After the first week, the Rays fall uncharacteristically under .500

ST. PETERSBURG, Fla. -. Just one week into the season, there are, at this point, no defining trends or developments. Then again, that depends on who is reading the tea leaves.

In regard to the Tampa Bay Rays, principals are looking for those elusive “crooked numbers.” That would be innings in which multiple runs are scored and place a clear stamp on the potential outcome. After the first week, runs have come in isolated bunches and not enough to sustain the Rays’ penchant for scoring and remain competitive in a very competitive American League East Division.

Over their seven games to date, the Rays’ ability to put up those numbers has been elusive. Against their reputation, the Rays fell under .500 and that was a result of a 4-1 defeat to the Texas Rangers Wednesday afternoon before 18,881 in Tropicana Field. The loss dropped the Rays to 3-4 and now they embark on their initial road trip of the season.

The loss on Wednesday magnified early-season maladies. Destined as a team to score, the Rays’ bats have been silent. In closing their initial home stand of the season by dropping four of the seven games, the team managed to score 45 runs in those seven games. That averages 6.42 runs per game.

That number, however, is deceiving and that’s because the Rays scored five or more in only two of the seven contests. Plus, in the 56 total innings of those games, they managed to put up more than one run in any inning only five times.

That “crooked number” syndrome has proven to be both uneasy and atypical.

“The best is the first week is over,” said manager Kevin Cash after Wednesday’s game. “I try not to put too much judgment and in such a six, seven-game stretch. I like some things we did, and I think we can improve on some other things. I’m guessing most teams are saying that right now.”

In the absence of a sustained defense, starting pitching for Tampa Bay has been creditable.

After shaky opening day loss to Toronto, Zach Eflin rebounded with a solid win over the defending world champion Rangers, and Aaron Civale, brought over from Cleveland during a July 31 trade last year, has adjusted. In his initial two starts for 2024, he’s 1-1 but sports a 1.50 ERA.

On Wednesday against Texas, he left trailing 1-0 after six innings and the only run was a homer from Corey Seager to lead off the sixth inning.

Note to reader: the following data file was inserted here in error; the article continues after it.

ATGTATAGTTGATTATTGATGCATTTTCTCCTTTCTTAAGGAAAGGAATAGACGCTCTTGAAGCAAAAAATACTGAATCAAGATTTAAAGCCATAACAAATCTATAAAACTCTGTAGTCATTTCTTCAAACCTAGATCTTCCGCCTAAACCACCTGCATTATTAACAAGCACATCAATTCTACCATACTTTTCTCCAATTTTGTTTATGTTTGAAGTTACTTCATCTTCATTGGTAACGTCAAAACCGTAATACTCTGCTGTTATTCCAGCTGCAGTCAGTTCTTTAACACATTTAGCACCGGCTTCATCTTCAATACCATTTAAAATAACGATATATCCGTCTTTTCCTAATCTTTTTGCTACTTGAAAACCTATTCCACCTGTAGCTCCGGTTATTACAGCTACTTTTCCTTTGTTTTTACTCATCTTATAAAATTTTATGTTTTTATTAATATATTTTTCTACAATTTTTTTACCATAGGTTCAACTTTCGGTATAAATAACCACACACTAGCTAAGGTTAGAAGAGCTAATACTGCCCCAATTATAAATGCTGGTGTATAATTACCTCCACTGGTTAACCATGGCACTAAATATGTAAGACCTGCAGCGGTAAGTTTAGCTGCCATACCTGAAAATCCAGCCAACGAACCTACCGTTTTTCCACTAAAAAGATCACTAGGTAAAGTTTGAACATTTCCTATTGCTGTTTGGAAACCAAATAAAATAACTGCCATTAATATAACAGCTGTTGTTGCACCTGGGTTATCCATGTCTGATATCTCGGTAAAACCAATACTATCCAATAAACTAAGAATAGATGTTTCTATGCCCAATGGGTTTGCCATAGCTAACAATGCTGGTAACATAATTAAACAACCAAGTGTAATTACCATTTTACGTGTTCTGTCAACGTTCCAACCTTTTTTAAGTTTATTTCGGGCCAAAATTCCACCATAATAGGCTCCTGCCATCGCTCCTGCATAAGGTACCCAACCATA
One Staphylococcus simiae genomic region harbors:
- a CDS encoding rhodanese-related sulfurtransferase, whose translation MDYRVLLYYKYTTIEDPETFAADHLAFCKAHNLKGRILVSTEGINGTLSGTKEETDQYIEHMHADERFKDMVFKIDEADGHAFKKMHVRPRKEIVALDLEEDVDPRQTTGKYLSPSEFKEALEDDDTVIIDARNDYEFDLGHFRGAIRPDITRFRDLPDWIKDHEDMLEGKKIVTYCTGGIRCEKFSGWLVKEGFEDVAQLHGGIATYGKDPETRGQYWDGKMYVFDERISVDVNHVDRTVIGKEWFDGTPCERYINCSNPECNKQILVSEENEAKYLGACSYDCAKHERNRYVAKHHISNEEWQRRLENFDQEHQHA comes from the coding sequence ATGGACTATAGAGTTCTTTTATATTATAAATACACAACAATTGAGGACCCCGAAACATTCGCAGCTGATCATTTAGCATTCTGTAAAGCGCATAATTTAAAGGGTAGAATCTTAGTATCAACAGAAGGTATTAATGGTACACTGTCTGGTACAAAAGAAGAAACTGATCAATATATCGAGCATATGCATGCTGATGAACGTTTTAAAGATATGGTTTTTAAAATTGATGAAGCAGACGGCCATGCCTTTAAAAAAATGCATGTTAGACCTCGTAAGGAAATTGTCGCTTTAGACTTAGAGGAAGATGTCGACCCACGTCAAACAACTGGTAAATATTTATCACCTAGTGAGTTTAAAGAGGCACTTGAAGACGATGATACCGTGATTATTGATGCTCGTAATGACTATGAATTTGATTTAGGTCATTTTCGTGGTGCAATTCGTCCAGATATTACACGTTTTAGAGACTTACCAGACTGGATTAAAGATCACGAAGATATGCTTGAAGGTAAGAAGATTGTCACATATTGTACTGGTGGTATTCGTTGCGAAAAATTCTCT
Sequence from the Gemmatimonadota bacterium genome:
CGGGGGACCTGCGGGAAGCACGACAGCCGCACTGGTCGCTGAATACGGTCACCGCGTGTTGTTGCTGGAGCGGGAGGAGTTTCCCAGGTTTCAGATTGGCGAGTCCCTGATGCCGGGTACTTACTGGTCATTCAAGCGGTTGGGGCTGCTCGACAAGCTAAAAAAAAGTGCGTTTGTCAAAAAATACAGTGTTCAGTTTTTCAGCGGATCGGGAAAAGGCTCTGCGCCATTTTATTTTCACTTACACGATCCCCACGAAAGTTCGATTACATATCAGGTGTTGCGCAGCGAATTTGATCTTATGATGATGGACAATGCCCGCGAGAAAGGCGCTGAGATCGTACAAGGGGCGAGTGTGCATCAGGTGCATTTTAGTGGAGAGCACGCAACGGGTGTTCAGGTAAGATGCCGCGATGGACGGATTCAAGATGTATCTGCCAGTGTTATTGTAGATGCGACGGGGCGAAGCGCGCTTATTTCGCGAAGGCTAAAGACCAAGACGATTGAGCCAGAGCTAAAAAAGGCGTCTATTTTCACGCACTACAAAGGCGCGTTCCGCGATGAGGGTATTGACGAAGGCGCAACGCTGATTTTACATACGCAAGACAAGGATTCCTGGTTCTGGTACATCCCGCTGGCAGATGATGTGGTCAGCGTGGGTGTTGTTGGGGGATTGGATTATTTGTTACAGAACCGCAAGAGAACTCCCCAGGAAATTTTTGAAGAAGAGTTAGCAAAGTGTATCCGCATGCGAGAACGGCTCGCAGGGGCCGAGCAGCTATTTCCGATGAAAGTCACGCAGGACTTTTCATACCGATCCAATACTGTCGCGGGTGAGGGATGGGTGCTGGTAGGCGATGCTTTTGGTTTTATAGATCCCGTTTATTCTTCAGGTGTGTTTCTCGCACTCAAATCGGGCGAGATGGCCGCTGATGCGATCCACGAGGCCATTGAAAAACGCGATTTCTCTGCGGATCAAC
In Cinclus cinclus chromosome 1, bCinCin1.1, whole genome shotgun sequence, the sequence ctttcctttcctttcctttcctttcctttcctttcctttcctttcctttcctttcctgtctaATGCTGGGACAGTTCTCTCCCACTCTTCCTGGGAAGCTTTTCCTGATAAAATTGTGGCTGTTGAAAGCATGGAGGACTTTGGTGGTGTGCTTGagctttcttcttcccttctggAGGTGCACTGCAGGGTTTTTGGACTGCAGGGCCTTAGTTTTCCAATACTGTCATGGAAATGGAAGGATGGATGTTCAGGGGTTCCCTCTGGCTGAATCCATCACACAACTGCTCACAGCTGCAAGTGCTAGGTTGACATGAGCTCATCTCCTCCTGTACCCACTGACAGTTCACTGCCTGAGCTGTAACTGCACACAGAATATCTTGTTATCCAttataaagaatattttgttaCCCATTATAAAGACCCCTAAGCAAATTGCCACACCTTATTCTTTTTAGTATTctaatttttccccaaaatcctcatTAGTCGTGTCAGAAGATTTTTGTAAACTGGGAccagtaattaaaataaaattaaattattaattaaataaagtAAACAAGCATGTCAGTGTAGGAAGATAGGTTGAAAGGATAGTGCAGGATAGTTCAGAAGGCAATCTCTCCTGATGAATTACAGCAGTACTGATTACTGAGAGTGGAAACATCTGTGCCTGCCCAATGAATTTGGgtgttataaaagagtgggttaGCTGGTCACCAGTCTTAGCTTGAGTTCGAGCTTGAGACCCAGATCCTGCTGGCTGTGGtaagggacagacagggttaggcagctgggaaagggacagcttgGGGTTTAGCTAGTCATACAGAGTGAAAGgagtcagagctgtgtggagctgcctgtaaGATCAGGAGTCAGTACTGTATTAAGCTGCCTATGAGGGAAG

“Early on, I felt was not commanding the ball I wanted, but stayed with it,” Civale said. “Just went out and attacked. Not any patterns right now. Just going inning-by inning and then pitch-by-pitch and whatever is feeling good that day.”

Should there be a redeeming value in the Rays’ lack of offense, these days, they are facing the Rockies’ pitching staff which has been less than productive. In their first six games, the Rockies’ team ERA is 8.08 and given the unpredictable conditions which is Corrs Field, this is an opportunity for the Tampa Bay bats to get well in a hurry.

“It’s probably the perfect time to get on the road and get the season underway to way we want,” Cash added. ”We’ve done all right, and hanging in here. It’s been a unique homestand where we knocked the cover off the ball and then go quiet. It’s been back and forth like every day.”

Perhaps now is the time to get consistent offensively and anticipate the potentially lethal bats come alive.

In the trainer’s room … Second baseman Brandon Lowe left Wednesday’s game after the fifth inning with left-side tightness. He is considered day-to-day.

After the game, manager Kevin Cash said it was his decision to remove Lowe. With a day off Thursday and the probability of facing Austin Gomber, a lefty to open the Rockies’ series, the left-handed hitting Lowe will rest for the next few days.

Turning the calendar  … beginning Friday in Denver against the Rockies, the Rays now engage in 14 of their next 16 series against clubs that missed the 2023 post-season. The only two series in which Tampa Bay will face of post-season opponent is against Milwaukee (April 29-May 1) and Toronto (May 17-19). Five of the 16 series will come against teams that finished last in their division.

First stop … the Rays open their initial road trip of the season with three against the Rockies in Denver. This is the first time since 2016 that Tampa Bay played in the Mile High City. Though the teams engage infrequently, there remains a sense of familiarity.

“Our scouting department does a pretty good job of getting reports,” said righthander Zack Littell, who will start the opener in Corrs Field on Friday night, “I approach this the same and my strengths are y strengths. You will have to pitch that way regardless.”

While pitching for the Giants, Littell saw the Rockies often.

“I’m familiar with many over there,” he said. “Guys like (Ryan) McMahon, (Charlie) Blackmon, and played with Kris Bryant in San Francisco. Yeah, I guess I know a few.”

The series continues Saturday and Sunday against the Rox and then concludes with four against the Angels in Anaheim. The Rays return to Tropicana Field for a seven-game home stand and that begins on Friday April 12 against the Giants.

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